It's nice that Meotti's article draws from Rav J.B. Sovoleitchik z"l and recognizes the urgent need for red lines:

"…Israel’s leaders urgently need to set up a moral platform rejecting the “Judeo-Christian” blend, which theologically fuses Jews and Christians together without protecting the Jewish faith and maintaining Israel as an independent single-faith Jewish community..."

In fact, the renowned Talumdist opposed the term “Judeo-Christian” and wrote in his essay "Confrontation", which is still upheld as halacha that,“people confuse two concepts when they speak of a common tradition uniting two faith communities such as the Christian and the Judaic.”

But the entire pro-Israel evangelical enterprise is advocating the "Judeo-Christian blend", and is promoting that toxic blend via the messianic and Hebraic roots movements in Israel. Indeed, folks like Pastor Hagee, Glenn Beck, Mike Huckabee, Tommy Waller, and numerous pro-Israel evangelical members of American Congress have their hearts set on implanting the "Judeo-Christian" spirit "in Israel's heartland, and strive to break down the theological barriers between Jew and Christian.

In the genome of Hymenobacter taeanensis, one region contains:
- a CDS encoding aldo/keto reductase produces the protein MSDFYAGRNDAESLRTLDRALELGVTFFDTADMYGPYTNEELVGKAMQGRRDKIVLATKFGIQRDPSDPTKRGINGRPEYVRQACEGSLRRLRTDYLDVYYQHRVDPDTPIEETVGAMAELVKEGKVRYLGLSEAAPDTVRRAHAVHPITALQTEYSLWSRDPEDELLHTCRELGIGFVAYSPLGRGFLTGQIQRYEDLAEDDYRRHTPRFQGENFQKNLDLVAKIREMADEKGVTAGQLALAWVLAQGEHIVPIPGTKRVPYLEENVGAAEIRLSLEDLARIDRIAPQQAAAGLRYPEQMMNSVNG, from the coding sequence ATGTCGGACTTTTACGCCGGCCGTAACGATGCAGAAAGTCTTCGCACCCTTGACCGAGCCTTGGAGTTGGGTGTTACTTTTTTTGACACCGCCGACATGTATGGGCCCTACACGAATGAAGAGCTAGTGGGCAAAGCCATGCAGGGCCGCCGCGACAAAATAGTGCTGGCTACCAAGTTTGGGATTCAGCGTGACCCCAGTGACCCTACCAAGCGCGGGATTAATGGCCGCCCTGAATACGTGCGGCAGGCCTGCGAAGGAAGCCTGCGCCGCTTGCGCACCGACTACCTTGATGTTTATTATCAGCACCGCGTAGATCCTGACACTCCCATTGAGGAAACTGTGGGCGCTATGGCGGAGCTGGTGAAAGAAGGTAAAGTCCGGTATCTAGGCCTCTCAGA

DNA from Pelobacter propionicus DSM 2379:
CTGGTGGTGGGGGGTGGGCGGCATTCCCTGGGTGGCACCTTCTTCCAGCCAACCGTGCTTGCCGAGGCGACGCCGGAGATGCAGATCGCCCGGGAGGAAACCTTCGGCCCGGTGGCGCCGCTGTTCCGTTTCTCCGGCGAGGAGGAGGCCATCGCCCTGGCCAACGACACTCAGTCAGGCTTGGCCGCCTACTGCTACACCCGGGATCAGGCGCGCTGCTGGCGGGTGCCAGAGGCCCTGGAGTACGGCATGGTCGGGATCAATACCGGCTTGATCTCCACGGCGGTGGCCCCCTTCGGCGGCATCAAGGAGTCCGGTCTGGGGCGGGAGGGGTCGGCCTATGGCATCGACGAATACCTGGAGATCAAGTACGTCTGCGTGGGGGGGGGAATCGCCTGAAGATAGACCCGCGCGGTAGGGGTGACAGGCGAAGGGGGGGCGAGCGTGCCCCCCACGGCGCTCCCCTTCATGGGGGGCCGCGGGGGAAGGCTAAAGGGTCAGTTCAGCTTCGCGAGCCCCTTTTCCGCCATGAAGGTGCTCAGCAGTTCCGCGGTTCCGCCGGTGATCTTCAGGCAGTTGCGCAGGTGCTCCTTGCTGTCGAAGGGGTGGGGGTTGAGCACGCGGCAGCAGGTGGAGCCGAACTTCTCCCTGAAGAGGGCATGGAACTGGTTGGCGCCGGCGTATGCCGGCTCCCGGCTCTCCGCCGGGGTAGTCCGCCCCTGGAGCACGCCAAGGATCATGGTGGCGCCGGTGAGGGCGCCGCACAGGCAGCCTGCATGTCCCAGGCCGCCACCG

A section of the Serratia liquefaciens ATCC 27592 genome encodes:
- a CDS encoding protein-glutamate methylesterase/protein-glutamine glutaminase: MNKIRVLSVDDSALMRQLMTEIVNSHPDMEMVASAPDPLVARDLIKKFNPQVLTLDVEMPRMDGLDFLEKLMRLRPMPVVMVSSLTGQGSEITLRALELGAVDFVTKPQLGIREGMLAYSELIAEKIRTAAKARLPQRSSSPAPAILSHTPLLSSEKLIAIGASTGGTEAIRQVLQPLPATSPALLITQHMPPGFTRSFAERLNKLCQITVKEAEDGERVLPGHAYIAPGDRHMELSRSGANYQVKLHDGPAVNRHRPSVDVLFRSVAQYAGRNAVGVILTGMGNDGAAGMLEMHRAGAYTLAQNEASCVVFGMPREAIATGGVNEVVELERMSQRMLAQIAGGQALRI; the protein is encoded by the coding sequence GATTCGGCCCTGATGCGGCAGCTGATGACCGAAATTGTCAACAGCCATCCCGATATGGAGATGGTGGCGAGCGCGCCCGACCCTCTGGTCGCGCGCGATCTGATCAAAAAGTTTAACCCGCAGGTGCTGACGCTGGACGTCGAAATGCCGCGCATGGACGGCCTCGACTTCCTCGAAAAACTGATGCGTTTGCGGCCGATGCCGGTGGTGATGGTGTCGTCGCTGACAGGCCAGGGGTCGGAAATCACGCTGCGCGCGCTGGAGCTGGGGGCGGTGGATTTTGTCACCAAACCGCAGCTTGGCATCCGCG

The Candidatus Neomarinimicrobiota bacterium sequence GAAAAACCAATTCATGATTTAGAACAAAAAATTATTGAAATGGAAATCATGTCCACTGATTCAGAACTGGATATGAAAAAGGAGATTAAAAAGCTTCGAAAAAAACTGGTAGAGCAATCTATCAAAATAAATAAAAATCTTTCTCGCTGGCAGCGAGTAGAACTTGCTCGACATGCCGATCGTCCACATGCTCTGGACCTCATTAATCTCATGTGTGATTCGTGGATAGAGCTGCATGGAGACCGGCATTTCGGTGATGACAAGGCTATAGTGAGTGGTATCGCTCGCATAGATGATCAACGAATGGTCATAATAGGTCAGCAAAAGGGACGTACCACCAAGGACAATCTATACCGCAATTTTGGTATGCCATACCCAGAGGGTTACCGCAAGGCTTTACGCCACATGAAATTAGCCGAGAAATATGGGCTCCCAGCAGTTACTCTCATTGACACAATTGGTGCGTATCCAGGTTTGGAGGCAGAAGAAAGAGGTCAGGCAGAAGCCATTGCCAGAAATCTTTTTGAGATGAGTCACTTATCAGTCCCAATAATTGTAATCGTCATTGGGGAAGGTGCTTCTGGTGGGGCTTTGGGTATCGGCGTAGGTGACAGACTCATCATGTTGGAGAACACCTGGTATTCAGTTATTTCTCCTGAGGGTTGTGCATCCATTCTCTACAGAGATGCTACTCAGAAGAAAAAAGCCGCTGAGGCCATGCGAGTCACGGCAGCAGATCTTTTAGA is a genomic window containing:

Meotti uses the Jethro vs. Amalak model, but it is incorrect to couch this issue in terms of the philo-Semitic church versus the anti-Semitic church. When it comes to concerns of Jewish spiritual continuity this argument is irrelevant. Even if Christians had been kind to the Jews for two millennia, a distance and separation of faiths would still be a core principle and concern of Judaism.

Pro-Israel Christians are fond of usurping the biblical figures of Ruth and Jethro for their cause, yet both of these figures were converts to Judaism. As Meott's reference to  Amalek is concerned, it was Amalek who - like the missionaries of today- attacked the weak and vulnerable sectors of our nation. Do we have an amalekian- like situation today where activists and those leading the Jewish state are turning a blind eye to the dangers and turning their backs on the more vulnerable Jews -while proudly declaring that they are secure in their faith and that nobody can convert them.